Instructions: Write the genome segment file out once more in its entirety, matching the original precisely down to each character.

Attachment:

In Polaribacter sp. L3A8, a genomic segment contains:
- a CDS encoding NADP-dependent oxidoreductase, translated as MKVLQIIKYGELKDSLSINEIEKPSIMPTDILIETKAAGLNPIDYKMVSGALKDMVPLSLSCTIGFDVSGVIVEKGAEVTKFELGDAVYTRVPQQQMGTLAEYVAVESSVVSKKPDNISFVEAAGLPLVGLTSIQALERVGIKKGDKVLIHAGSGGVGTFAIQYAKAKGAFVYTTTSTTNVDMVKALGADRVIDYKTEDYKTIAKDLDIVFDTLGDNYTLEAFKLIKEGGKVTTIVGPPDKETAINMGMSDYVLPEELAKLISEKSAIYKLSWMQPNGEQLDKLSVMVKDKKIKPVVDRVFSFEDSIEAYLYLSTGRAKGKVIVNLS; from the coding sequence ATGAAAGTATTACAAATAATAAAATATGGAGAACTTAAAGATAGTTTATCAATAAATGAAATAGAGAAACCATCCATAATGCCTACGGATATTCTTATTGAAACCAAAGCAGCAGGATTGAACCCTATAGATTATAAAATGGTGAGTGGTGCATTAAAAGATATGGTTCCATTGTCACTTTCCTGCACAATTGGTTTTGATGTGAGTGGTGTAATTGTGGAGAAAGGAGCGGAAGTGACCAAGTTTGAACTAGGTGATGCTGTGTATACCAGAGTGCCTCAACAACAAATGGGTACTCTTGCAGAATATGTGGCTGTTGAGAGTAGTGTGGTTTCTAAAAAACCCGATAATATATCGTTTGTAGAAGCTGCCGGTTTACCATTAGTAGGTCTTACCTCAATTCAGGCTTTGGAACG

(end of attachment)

In Polaribacter sp. L3A8, a genomic segment contains:
- a CDS encoding NADP-dependent oxidoreductase, translated as MKVLQIIKYGELKDSLSINEIEKPSIMPTDILIETKAAGLNPIDYKMVSGALKDMVPLSLSCTIGFDVSGVIVEKGAEVTKFELGDAVYTRVPQQQMGTLAEYVAVESSVVSKKPDNISFVEAAGLPLVGLTSIQALERVGIKKGDKVLIHAGSGGVGTFAIQYAKAKGAFVYTTTSTTNVDMVKALGADRVIDYKTEDYKTIAKDLDIVFDTLGDNYTLEAFKLIKEGGKVTTIVGPPDKETAINMGMSDYVLPEELAKLISEKSAIYKLSWMQPNGEQLDKLSVMVKDKKIKPVVDRVFSFEDSIEAYLYLSTGRAKGKVIVNLS; from the coding sequence ATGAAAGTATTACAAATAATAAAATATGGAGAACTTAAAGATAGTTTATCAATAAATGAAATAGAGAAACCATCCATAATGCCTACGGATATTCTTATTGAAACCAAAGCAGCAGGATTGAACCCTATAGATTATAAAATGGTGAGTGGTGCATTAAAAGATATGGTTCCATTGTCACTTTCCTGCACAATTGGTTTTGATGTGAGTGGTGTAATTGTGGAGAAAGGAGCGGAAGTGACCAAGTTTGAACTAGGTGATGCTGTGTATACCAGAGTGCCTCAACAACAAATGGGTACTCTTGCAGAATATGTGGCTGTTGAGAGTAGTGTGGTTTCTAAAAAACCCGATAATATATCGTTTGTAGAAGCTGCCGGTTTACCATTAGTAGGTCTTACCTCAATTCAGGCTTTGGAACG